4 July 1979
From local officials:
Squad finds backing in search for money
by Pam Hersh
The financing of daytime personnel for Princeton’s First Aid and Rescue Squad — at one time a remote possibility in the minds of some local officials — has become an immediate probality in the opinion of four Township Committee members and two Borough Council members.
Princeton Township Mayor Josephine Hall, Township Committee members David Blair, William Cherry and Cathleen Litvack, and Borough Council members Martin Lombardo and Richard Woodbridge have indicated they would ask their respective governing bodies to fund one paramedic and one emergency medical technician for daytime (8 a.m.-5p.m., Monday through Friday) first aid squad service, at an average yearly cost of $32.500.
Mrs. Litvack. Mr Cherry and Mr. Woodbndge voiced their public approval of municipality funded squad personnel at last Wednesday’s Borough Council meeting, during which the Joint First Aid Squad Committee presented its final report describing “inadequate” daytime emergency service in Princeton and asking for a township/borough fiscal solution.
“EVEN THOUGH this it not an official Township Committee meeting, I feel confident enough to say – I will stake my reputation on the fact that — the township will pick up its share of the tab for financing the squad personnel. The township will come through, just as the borough will,” said Mr Cherry.
Mayor Hall, Committeeman Blair and Councilman Lombardo expressed their support during separate interviews with The Packet.
“We must reorient our values and priorities to find the money to finance the squad. Health is a basic right to which all people, rich and poor, are entitled. There a no question in my mind that the municipal governments are obligated to guarantee this most important service.” said Councilman Lombardo.
Borough Mayor Robert Cawley. Councilwoman Leona Medvin. Borough Council president Nelson van den Blink and Township Committeeman David Blair could not be reached for comment.
Councilmen Richard Macgill and Charles Cornforth said they wanted to study the issue further before commiting themselves one way or the other.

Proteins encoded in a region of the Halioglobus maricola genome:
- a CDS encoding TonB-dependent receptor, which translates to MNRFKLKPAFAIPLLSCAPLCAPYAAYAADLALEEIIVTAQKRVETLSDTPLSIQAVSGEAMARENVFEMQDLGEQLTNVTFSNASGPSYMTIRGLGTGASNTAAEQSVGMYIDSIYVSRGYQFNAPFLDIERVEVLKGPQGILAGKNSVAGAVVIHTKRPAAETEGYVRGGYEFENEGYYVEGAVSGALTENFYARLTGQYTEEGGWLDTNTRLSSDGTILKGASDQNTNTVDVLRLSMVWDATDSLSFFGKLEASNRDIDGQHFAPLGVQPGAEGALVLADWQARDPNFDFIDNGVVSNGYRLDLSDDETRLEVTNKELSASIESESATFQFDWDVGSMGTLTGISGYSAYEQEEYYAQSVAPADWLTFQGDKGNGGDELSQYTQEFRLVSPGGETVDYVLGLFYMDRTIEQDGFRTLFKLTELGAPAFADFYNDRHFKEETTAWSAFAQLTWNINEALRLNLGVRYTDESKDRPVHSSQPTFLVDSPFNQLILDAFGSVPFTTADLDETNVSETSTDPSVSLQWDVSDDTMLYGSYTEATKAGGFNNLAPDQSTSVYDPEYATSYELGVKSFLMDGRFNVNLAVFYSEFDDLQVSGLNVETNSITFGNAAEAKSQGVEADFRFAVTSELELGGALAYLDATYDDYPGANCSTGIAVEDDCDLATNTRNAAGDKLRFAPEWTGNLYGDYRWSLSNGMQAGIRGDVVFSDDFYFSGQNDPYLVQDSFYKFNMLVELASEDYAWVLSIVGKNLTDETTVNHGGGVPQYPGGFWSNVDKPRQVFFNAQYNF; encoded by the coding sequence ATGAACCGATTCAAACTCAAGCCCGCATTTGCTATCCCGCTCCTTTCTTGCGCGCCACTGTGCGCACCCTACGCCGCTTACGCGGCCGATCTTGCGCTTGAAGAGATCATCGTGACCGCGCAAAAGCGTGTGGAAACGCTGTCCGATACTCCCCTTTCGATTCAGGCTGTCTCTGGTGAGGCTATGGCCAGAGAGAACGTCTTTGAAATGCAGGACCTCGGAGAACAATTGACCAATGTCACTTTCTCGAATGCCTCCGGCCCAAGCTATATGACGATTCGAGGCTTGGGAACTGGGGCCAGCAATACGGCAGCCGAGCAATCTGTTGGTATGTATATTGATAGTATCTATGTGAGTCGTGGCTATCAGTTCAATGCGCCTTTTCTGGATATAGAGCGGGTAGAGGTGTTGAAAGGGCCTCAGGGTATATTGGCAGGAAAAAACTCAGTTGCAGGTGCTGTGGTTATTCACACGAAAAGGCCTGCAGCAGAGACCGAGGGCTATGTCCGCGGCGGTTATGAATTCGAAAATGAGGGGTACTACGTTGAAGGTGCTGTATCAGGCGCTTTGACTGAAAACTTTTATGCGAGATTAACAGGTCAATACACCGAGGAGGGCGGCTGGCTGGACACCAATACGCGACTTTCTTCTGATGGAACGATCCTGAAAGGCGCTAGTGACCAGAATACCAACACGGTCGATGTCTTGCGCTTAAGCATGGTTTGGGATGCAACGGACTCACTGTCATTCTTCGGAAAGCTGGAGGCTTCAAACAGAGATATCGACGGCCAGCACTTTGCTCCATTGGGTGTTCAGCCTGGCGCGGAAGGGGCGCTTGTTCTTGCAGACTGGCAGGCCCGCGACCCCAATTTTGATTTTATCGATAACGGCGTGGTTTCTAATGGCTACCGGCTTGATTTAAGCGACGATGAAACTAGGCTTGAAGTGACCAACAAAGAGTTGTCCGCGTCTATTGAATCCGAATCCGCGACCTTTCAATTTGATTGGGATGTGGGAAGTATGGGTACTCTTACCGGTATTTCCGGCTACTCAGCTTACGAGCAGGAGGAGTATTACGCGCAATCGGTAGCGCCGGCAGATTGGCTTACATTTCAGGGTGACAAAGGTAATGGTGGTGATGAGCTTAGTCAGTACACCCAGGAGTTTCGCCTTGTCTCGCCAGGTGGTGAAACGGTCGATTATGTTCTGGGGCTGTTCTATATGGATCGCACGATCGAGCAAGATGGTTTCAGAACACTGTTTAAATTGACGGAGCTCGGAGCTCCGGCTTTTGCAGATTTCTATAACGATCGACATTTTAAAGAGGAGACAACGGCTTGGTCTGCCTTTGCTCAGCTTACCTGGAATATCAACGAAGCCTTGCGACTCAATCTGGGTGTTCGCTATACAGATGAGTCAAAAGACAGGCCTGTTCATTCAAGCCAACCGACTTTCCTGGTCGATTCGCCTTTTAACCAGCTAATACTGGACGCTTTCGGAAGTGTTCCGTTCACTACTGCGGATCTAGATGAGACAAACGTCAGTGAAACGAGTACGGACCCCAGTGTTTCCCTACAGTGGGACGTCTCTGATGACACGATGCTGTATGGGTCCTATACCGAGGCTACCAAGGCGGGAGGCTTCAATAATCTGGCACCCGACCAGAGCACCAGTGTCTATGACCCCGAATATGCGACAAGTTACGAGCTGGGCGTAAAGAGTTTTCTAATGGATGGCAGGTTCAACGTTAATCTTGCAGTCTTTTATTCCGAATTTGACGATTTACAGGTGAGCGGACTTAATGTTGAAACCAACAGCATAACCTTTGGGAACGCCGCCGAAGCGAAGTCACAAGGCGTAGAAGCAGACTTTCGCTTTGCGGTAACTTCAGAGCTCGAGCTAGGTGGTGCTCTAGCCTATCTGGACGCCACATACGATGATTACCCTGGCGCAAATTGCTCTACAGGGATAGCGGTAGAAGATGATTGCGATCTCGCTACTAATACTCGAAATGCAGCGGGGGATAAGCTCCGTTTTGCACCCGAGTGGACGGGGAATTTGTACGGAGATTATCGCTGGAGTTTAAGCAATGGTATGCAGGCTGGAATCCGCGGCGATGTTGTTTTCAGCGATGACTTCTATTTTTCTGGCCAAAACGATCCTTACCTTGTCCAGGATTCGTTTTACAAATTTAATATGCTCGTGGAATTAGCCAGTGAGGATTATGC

“It is not a question of whether the service is important, because everyone agrees the squad’s contribution to the community is vital. However, it is a question of how to pay for two first aid people,” said Mr. Macgill.
AT WEDNESDAY’S meeting, Mayor Cawley talked about the borough’s and township’s 5 percent cap spending limitation, which thwarts new expenditures, especially in light of an 11 percent inflation rate.
Township Administrator Joseph Nini, during a separate interview, said the first aid squad funding may be
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exempted from the cap, If the governments appropriate the money by means of an emergency appropriation ordinance.
“It is very possible that the State Division of Local Government Services may allow the Princetons to exclude the first aid squad expense from the cap, on the basis that the daytime manpower shortage was a problem which neither municipality could have anticipated in January when the municipal budgets were being prepared.
“The Division of Local Government Services can make this exclusion only if the funds are appropriated via an ordinance, rather than a resolution, because an ordinance requires public input and approval,” Mr. Nini said.
If the money is not exempted from the cap, the 1980 budget will be “extremely difficult” for the township and the borough, said Mr. Nini. The municipalities will have to repay the emergency appropriation, as well as reduce their caps by the amount of the emergency appropriation.
“But things may not be as bad as they initially seem. We have to remember that by the time the governments approve any funding of squad personnel, more than half the year will be over. So the combined dollars borrowed will amount to less than $16,250,” said Mr Nini.
NO DECISION has been made as to whether the $32.500 expense would be split 50/50 between the two municipalities or whether the cost would be divided according to the municipalities ratables. The ratable method would amount to the township paying two-thirds of the cost and the borough paying one-third.
The issue of funding squad personnel will be discussed further and possibly decided upon at the Borough Council’s meeting on July 5 (Borough Hall, 8 p.m.) and the Township Committee’s meeting on July 11 (Township Hall, 8 p.m.).